It can easily be argued that Louis Armstrong was at his most advanced during the 1928 recordings that featured him with the Savoy Ballroom Five. Constantly challenged by the equally adventurous pianist Earl Hines, Armstrong is consistently remarkable throughout the 18 selections that are on this CD. First there are three tracks with big bands during 1927-1928 ("Chicago Breakdown," "Symphonic Raps," and "Savoyagers' Stomp") that also include Hines; then the chronology picks up where Vol. 3 left off. The startling "West End Blues" (with its classic trumpet cadenza) was always Armstrong's personal favorite recording, "Weather Bird" is a hair-raising duet with Hines, and other highlights include "Sugar Foot Strut," "Beau Koo Jack," and the earliest recorded versions of "Basin Street Blues" and "St. James Infirmary." Although the other musicians in the Savoy Ballroom Five (trombonist Fred Robinson, Jimmy Strong on clarinet and tenor, banjoist Mancy Cara, and, for some selections, Don Redman on clarinet and alto) is excellent, it is the interplay between Hines, drummer Zutty Singleton, and Satch that really makes the music classic. The first four volumes in this series are essential for all serious jazz collections.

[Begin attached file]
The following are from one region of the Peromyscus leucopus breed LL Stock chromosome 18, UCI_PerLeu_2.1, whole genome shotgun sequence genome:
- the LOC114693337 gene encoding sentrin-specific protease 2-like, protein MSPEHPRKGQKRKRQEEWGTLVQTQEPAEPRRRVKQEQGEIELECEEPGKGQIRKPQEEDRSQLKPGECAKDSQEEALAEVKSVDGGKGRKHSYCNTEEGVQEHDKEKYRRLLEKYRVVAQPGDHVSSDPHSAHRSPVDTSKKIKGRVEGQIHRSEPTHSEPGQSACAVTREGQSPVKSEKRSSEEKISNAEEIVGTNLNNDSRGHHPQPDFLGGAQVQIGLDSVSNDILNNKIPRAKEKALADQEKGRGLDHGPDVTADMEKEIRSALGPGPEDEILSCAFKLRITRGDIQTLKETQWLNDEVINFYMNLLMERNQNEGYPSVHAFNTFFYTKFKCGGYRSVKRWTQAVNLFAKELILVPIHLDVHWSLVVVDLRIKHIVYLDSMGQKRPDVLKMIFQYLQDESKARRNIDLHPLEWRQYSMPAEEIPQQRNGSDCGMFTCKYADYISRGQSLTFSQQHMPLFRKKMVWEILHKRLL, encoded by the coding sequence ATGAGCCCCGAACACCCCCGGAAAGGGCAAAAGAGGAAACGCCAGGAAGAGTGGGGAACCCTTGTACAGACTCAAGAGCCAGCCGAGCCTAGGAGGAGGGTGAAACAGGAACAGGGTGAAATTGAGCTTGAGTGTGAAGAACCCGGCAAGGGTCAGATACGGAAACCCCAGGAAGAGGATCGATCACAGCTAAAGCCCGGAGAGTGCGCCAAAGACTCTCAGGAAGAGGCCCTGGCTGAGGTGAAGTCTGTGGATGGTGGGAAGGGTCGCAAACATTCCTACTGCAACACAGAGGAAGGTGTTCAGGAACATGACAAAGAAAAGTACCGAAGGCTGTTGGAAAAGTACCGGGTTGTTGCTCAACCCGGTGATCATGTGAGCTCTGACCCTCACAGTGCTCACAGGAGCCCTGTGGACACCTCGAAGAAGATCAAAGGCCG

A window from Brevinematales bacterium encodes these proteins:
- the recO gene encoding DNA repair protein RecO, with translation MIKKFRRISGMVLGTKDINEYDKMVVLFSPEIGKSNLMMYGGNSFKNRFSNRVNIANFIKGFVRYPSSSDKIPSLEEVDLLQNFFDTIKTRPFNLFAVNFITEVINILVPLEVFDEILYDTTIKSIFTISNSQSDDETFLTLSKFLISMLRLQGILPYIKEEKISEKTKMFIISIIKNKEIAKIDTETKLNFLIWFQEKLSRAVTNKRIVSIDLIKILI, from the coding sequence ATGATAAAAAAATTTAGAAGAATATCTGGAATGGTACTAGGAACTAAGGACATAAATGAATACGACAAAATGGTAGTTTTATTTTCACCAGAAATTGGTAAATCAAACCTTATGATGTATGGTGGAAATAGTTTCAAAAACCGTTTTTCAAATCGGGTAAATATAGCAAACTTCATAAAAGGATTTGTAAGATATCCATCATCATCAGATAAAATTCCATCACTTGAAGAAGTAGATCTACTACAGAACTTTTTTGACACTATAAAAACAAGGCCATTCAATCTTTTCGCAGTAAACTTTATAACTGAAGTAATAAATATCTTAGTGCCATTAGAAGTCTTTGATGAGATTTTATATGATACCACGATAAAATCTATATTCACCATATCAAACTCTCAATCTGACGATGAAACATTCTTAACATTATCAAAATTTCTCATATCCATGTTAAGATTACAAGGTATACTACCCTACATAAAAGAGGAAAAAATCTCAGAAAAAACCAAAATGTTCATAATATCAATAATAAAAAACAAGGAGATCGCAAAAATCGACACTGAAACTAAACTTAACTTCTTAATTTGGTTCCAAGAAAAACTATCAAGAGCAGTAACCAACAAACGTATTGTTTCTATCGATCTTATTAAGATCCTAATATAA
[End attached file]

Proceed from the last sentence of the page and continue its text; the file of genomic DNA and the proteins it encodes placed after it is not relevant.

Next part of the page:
The Louis Armstrong Collection, Vol. 4: Louis Armstrong and Earl Hines Review
by Scott Yanow